Abstract 16209: Commissure Orientation Influences Aortic Aneurysm Morphology in Normally Functioning Bicuspid Aortic Valves: A Parametric, Computational Fluid Dynamic Study
Objective. Role of hemodynamics in pathogenesis of ascending aortic aneurysm (AAA) associated with normally functioning bicuspid aortic valve (BAV) remains controversial. A finite element analysis model was built to define influence of BAV orientation on aortic flow dynamics and propensity for specific AAA formation.
Methods. Surface model of aortic root and ascending aorta were obtained from MRI of healthy subjects with normal BAV using segmentation capabilities of Vascular Modeling Toolkit. Non-stenotic bicuspid (area=1.9 cm2) orifices were mathematically defined representing the entire spectrum of antero-posterior (AP) (0°, 30°, 150°) and latero-lateral (LL)(60°, 90°, 120°) commissure orientation. Models were turned into volumetric mesh of linear tetrahedra for computational fluid dynamics simulations performed with Finite Element Code LifeV (MOX-Milan, INRIA-Paris, EPFL-Lausanne). Physiological inflow boundary conditions at inlet were imposed by introduction of a Lagrange multiplier. Wall shear stress (WSS) and flow velocity fields were assessed for each configuration at four levels: annulus, sinus of Valsalva, sinotubular junction, ascending aorta.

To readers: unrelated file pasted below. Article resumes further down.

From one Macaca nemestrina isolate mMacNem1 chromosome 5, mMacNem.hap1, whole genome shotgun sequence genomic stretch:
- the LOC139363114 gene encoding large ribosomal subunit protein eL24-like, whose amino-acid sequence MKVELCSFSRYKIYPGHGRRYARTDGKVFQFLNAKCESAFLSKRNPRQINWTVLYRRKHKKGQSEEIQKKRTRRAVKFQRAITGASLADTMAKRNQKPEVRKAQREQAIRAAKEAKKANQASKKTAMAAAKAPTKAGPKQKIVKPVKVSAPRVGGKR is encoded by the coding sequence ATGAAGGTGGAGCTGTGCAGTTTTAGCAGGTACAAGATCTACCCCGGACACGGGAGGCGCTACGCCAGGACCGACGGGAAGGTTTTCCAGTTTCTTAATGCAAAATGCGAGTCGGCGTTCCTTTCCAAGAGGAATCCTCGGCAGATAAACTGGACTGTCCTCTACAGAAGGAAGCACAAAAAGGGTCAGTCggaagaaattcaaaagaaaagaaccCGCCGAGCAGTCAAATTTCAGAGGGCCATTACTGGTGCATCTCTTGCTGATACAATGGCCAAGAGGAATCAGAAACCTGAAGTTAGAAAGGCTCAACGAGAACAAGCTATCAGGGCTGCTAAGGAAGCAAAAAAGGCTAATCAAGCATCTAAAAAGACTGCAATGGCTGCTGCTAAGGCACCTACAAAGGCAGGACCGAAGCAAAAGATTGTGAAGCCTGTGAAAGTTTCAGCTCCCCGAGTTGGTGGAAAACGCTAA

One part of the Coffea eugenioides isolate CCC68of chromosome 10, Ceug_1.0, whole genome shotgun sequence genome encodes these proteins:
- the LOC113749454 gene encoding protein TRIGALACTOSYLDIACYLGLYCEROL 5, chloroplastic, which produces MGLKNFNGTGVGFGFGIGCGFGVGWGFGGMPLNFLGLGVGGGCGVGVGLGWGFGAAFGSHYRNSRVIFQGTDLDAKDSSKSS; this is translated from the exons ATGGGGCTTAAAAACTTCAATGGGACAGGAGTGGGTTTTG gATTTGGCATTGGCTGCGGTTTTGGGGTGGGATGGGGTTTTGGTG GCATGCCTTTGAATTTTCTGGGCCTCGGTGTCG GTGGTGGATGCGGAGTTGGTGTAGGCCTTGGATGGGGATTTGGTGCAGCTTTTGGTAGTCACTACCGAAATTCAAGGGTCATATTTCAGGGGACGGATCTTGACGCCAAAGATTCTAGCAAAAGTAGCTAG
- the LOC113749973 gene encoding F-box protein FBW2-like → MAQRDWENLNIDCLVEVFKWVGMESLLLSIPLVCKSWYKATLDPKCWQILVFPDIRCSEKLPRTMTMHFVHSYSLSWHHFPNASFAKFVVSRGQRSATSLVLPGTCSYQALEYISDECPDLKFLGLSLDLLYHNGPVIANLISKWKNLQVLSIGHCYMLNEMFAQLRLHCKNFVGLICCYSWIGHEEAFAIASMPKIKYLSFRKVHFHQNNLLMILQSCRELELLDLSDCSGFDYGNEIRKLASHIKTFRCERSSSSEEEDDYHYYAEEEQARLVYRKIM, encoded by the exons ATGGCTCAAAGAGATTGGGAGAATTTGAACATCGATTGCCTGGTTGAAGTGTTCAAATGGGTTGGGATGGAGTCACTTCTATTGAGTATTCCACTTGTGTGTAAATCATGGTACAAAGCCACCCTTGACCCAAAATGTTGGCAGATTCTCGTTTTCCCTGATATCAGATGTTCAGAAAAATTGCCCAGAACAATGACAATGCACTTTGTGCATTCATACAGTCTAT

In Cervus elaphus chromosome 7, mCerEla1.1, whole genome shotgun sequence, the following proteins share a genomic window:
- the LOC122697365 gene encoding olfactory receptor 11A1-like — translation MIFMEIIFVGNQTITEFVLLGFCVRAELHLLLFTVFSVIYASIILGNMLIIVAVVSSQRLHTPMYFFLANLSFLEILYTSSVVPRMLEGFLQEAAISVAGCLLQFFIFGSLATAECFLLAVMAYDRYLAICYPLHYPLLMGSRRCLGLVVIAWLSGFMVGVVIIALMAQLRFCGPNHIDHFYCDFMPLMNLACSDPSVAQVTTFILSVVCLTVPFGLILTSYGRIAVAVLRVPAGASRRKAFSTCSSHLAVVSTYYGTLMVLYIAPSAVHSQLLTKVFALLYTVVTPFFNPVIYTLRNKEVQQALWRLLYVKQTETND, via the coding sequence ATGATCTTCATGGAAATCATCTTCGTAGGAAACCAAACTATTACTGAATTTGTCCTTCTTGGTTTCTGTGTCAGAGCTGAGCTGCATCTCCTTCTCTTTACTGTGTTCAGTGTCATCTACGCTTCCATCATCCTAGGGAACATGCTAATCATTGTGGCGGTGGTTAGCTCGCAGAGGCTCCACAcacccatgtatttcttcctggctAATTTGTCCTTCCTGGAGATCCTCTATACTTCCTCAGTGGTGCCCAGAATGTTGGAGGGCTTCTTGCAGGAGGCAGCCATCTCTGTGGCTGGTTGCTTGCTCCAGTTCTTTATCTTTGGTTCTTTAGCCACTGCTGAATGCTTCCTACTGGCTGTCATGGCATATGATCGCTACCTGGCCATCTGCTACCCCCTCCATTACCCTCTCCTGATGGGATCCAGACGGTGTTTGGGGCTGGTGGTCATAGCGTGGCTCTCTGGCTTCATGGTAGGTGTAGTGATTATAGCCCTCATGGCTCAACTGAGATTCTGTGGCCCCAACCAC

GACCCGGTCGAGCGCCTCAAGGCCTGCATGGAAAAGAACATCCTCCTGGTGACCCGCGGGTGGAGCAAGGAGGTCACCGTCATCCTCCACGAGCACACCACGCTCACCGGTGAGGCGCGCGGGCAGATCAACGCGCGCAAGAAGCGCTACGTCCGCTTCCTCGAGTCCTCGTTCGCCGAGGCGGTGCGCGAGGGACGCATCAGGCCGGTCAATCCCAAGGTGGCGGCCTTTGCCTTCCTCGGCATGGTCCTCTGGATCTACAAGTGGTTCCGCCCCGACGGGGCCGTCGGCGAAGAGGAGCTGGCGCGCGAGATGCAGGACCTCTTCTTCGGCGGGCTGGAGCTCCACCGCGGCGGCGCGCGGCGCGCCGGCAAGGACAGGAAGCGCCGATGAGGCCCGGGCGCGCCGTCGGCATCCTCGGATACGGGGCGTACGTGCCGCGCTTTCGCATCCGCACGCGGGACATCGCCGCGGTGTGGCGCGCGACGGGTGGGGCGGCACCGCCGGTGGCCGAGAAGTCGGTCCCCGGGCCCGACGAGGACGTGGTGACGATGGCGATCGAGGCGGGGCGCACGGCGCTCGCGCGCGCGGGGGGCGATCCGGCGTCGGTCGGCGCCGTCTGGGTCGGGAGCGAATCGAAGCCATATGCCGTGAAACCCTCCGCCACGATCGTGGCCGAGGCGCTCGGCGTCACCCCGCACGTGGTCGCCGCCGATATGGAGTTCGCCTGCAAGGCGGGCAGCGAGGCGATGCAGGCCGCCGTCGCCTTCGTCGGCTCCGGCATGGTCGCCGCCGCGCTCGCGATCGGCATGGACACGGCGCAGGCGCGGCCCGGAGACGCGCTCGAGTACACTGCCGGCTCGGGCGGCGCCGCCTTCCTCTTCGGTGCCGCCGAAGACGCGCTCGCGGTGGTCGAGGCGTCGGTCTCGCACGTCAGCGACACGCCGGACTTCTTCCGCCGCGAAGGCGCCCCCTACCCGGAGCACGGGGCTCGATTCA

Results. WSS was maximal (from blue to red, from 0.01 to 3 Pa) at mid-ascending aorta regardless of commissure orientation (Figure: from right-left, upper row: 0°, 30°, 60°; lower row: 90°, 120°, 150°). Contrary to AP, LL commissure configurations (60°, 90°) exhibited maximal WSS even at sinus of Valsalva and sinotubular junction. Flow velocity fields confirmed highest velocity and greatest asymmetry index starting at sinus and sinotubular junction in LL commissure configurations.
Conclusions. Non-stenotic BAV causes pathological WSS, maximal at mid-aortic level, supporting hemodynamic hypothesis for aneurysm formation. AP BAV configurations are associated with divergent aneurysm (maximum diameter at mid-aorta) morphology, while LL with tubular (uniform dilatation).
- © 2011 by American Heart Association, Inc.